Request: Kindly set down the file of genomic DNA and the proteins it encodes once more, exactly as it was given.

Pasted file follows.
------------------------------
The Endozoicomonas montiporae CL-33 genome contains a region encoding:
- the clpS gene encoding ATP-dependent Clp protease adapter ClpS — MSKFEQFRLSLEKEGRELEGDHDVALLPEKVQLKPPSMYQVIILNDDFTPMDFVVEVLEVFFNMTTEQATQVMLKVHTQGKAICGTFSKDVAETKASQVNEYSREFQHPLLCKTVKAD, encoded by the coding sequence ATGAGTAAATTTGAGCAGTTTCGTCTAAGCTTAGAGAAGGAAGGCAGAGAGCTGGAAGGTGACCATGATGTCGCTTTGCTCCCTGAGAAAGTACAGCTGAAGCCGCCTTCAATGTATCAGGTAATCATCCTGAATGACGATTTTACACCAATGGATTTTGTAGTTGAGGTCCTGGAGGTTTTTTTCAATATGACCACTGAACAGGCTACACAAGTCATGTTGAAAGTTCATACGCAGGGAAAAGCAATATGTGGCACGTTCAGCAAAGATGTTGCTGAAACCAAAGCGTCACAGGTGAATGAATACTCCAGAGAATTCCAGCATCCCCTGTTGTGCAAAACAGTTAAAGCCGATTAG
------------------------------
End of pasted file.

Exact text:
The Endozoicomonas montiporae CL-33 genome contains a region encoding:
- the clpS gene encoding ATP-dependent Clp protease adapter ClpS — MSKFEQFRLSLEKEGRELEGDHDVALLPEKVQLKPPSMYQVIILNDDFTPMDFVVEVLEVFFNMTTEQATQVMLKVHTQGKAICGTFSKDVAETKASQVNEYSREFQHPLLCKTVKAD, encoded by the coding sequence ATGAGTAAATTTGAGCAGTTTCGTCTAAGCTTAGAGAAGGAAGGCAGAGAGCTGGAAGGTGACCATGATGTCGCTTTGCTCCCTGAGAAAGTACAGCTGAAGCCGCCTTCAATGTATCAGGTAATCATCCTGAATGACGATTTTACACCAATGGATTTTGTAGTTGAGGTCCTGGAGGTTTTTTTCAATATGACCACTGAACAGGCTACACAAGTCATGTTGAAAGTTCATACGCAGGGAAAAGCAATATGTGGCACGTTCAGCAAAGATGTTGCTGAAACCAAAGCGTCACAGGTGAATGAATACTCCAGAGAATTCCAGCATCCCCTGTTGTGCAAAACAGTTAAAGCCGATTAG